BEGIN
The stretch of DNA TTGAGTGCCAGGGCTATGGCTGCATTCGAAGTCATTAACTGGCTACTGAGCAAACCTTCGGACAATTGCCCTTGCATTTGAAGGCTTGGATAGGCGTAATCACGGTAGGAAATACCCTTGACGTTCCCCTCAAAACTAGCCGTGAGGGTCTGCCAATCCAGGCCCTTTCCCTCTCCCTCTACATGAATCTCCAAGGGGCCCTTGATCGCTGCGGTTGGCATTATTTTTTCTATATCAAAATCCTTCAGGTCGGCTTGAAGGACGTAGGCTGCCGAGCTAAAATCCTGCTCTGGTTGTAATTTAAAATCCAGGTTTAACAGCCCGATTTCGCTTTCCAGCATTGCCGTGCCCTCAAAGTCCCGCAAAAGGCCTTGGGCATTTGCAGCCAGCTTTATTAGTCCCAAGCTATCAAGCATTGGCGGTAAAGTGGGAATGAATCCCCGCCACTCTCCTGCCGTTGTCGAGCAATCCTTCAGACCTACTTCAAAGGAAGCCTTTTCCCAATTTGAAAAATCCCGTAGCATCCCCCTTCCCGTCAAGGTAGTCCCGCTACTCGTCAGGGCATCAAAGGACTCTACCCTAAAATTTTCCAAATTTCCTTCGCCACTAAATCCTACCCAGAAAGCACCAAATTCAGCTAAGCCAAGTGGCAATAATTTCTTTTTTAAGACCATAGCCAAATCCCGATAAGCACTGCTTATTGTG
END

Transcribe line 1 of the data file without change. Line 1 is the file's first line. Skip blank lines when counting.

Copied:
The stretch of DNA TTGAGTGCCAGGGCTATGGCTGCATTCGAAGTCATTAACTGGCTACTGAGCAAACCTTCGGACAATTGCCCTTGCATTTGAAGGCTTGGATAGGCGTAATCACGGTAGGAAATACCCTTGACGTTCCCCTCAAAACTAGCCGTGAGGGTCTGCCAATCCAGGCCCTTTCCCTCTCCCTCTACATGAATCTCCAAGGGGCCCTTGATCGCTGCGGTTGGCATTATTTTTTCTATATCAAAATCCTTCAGGTCGGCTTGAAGGACGTAGGCTGCCGAGCTAAAATCCTGCTCTGGTTGTAATTTAAAATCCAGGTTTAACAGCCCGATTTCGCTTTCCAGCATTGCCGTGCCCTCAAAGTCCCGCAAAAGGCCTTGGGCATTTGCAGCCAGCTTTATTAGTCCCAAGCTATCAAGCATTGGCGGTAAAGTGGGAATGAATCCCCGCCACTCTCCTGCCGTTGTCGAGCAATCCTTCAGACCTACTTCAAAGGAAGCCTTTTCCCAATTTGAAAAATCCCGTAGCATCCCCCTTCCCGTCAAGGTAGTCCCGCTACTCGTCAGGGCATCAAAGGACTCTACCCTAAAATTTTCCAAATTTCCTTCGCCACTAAATCCTACCCAGAAAGCACCAAATTCAGCTAAGCCAAGTGGCAATAATTTCTTTTTTAAGACCATAGCCAAATCCCGATAAGCACTGCTTATTGTG